Cinema was born out of the impetus to represent the reality in a more convincing manner. After the nation gained independence, the cinema focused on post colonial issues such as poverty, illiteracy and unjustified social systems. Satyajit Ray, Mrinal Sen, Shanta Ram and Sohrab Modi were the few directors who made cinema pertaining to the issues of the early 1950s and their films were all chronicles of the social change that was taking place in the Indian society.
During 1970s, Indian economy was strained and the emergency imposed during that time created more frustration for the people. We witnessed suppression of civil liberties and subsequently, a Constitutional breakdown. It was during this time that Indian cinema came of age. The films made during those days addressed the growing frustrations of the Indians by completely deviating itself from ‘feel good’ movies. Thus the parallel cinema came into existence. The birth of parallel cinema is also attributed to the various film schools that produced many educated filmmakers, who felt responsible for the cause of this new genre of cinema. The trend was witnessed in all parts of the country with names like Shyam Benegal, Adoor Gopalakrishnan, Budhyadeb Das Gupta, Basu Chatterjee and many more. The movies like Interview, Ankur, Aakrosh captured the mood of an ordinary Indian. This new wave had great impact on the society but with the changing times, parallel cinema has lost out to commercial films. I feel that the demise of parallel cinema is one of the many bad things that happened to India. Few of the best directors like MS Sathyu, Govind Nihalani, Saeed Mirza, Shyam Benegal are on the wane.
Mrinal Sen, at a recent seminar in Kolkata, said that, “No director today is capable of making films like Garam Hawa, Ardh Satya, Albert Pinto ko gussa kyun aata hai, Mohan Joshi Haazir Ho. New Age cinema is certainly not comparable to these classics.” Many factors are responsible for this death of ‘new wave’. Times have changed and we have made much progress. Moreover, the tastes of audiences have changed and a filmmaker who wants to draw attention to some serious subject finds no takers. This has resulted in the loss of space for a rural/semi-urban Indian in the cinema. The films nowadays cater to multiplex audience and they are bound to make a film which sells, no matter even if it is rubbish. The advent of numerous channels, the consumerist culture and the expansion of urban India has given birth to urban-centric audiences. The cinema which once portrayed class struggles and protests against hypocrisy, has given way to more ‘entertaining’ cinema.
The satellite channels have also not shown any interest in the serious cinema or reality cinema. The directors like Anil Sharma of Gadar fame and Prakash Jha have made such great classics. Sharma’s first, and arguably the finest film, Shradhanjali found no takers. Much like Prakash Jha’s Damul and Hip Hip Hurray. While his films like Damul and Hip Hip…struggled to find takers among the private channels, Gangajal and Apaharan have raked in more on the small screen than all his previous films combined. Almost all the movie channels including Set Max, Zee Cinema, B4U and Filmy show four films a day, but on a ‘safe average’ only about six parallel cinema films a month. No wonder Kalpana Lajmi, who has directed films like Ek Pal and Darmiyaan, rues, “The channels only want films of the last five years. I am known to the new generation by some of my weaker films. Even I cannot see my favourite films like Ek Pal on television any more. The classics are lost.”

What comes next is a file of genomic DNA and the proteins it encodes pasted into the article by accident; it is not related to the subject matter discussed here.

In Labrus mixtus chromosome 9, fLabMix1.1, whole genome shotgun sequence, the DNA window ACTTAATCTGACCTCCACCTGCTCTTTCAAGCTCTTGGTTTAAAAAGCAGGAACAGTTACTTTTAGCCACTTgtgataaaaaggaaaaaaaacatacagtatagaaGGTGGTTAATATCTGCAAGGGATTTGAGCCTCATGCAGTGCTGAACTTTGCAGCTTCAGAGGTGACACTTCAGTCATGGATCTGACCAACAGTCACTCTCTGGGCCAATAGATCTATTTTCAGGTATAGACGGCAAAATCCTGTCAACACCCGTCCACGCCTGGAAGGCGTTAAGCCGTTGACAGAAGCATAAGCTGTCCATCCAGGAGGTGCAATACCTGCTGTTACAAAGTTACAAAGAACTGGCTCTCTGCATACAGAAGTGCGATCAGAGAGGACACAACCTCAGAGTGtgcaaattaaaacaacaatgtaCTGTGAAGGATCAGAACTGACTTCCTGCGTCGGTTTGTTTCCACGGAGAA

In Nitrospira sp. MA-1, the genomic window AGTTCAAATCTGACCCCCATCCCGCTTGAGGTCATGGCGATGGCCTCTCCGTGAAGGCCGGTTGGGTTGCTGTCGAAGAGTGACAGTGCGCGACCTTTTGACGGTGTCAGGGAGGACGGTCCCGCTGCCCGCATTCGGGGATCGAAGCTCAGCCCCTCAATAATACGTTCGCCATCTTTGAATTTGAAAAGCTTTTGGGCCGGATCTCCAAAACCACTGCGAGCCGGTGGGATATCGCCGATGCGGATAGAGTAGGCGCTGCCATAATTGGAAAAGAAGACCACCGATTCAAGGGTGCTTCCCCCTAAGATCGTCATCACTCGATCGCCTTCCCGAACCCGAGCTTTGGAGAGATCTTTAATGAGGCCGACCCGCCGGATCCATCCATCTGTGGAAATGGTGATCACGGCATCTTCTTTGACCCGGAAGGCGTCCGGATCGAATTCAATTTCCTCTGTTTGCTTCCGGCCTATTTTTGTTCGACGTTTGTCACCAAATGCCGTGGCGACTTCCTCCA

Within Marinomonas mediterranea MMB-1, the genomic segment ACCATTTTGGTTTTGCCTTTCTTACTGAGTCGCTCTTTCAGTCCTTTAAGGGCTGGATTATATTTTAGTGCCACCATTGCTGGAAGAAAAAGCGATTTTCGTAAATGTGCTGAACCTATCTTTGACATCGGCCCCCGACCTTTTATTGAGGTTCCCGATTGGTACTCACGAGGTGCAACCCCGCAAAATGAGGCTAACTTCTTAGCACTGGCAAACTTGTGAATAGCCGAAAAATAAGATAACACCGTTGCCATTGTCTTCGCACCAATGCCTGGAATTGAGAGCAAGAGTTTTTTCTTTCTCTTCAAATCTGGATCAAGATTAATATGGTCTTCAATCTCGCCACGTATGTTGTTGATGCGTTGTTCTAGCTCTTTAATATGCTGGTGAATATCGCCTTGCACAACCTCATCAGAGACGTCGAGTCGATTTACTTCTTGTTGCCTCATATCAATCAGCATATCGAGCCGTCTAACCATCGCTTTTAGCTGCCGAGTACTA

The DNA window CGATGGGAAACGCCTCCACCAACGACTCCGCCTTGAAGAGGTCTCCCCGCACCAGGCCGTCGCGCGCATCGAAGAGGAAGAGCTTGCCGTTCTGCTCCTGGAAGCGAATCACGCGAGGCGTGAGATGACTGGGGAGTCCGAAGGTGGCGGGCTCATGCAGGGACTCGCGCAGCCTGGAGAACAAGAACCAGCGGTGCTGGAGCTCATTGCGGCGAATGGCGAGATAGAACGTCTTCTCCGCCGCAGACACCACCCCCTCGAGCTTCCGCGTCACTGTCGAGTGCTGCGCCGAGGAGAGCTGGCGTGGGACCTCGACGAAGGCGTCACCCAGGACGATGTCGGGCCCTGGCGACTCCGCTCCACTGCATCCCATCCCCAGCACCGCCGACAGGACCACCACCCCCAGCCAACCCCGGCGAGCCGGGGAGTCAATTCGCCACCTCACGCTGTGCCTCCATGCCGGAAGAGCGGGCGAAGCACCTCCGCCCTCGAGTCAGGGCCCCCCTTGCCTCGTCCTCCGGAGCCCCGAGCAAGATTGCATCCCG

The aituation is rather bleak for the lover of serious and meaningful cinema. The filmmakers who make serious films have failed to make the cut with TRP-driven television channels. Ironically, the stakes have seldom been higher for major players in the Hindi film world and the losses steeper for lovers of serious cinema. But then, the population of this section is scanty. Even Mahesh Bhatt says, “Contrary to the assumption that people want good cinema, they don’t. Even if they get it for free, they don’t watch it. Even Doordarshan, where profit is not the main motive, does not want art house cinema. It is a battle for the eyeballs, a battle for bums on the seat. It is pure and simple economics, no art.”
You must have witnessed numerous film festivals on the channels in the name of Amitabh Bachchan, SRK, Madhuri Dixit but none in the name of Shyam Benegal or Govind Nihalani.
We always rue that Bollywood does not makes good films, and over 90 per cent of the films bomb at the box office. Well you can say that you are not offered good film to watch but the fact remains that “everybody talks of good cinema, nobody watches good cinema.” The population that has created an atmosphere that contains no interest in parallel cinema. There is no doubt that our nation has progressed by leaps and bounds but as a society we have yet to cover a long distance. It will be better if we can be motivated by something that integrates our society, pricks our conscience and break the obsolete social customs. Both commercial and parallel cinema can co-exist, but only if we want!
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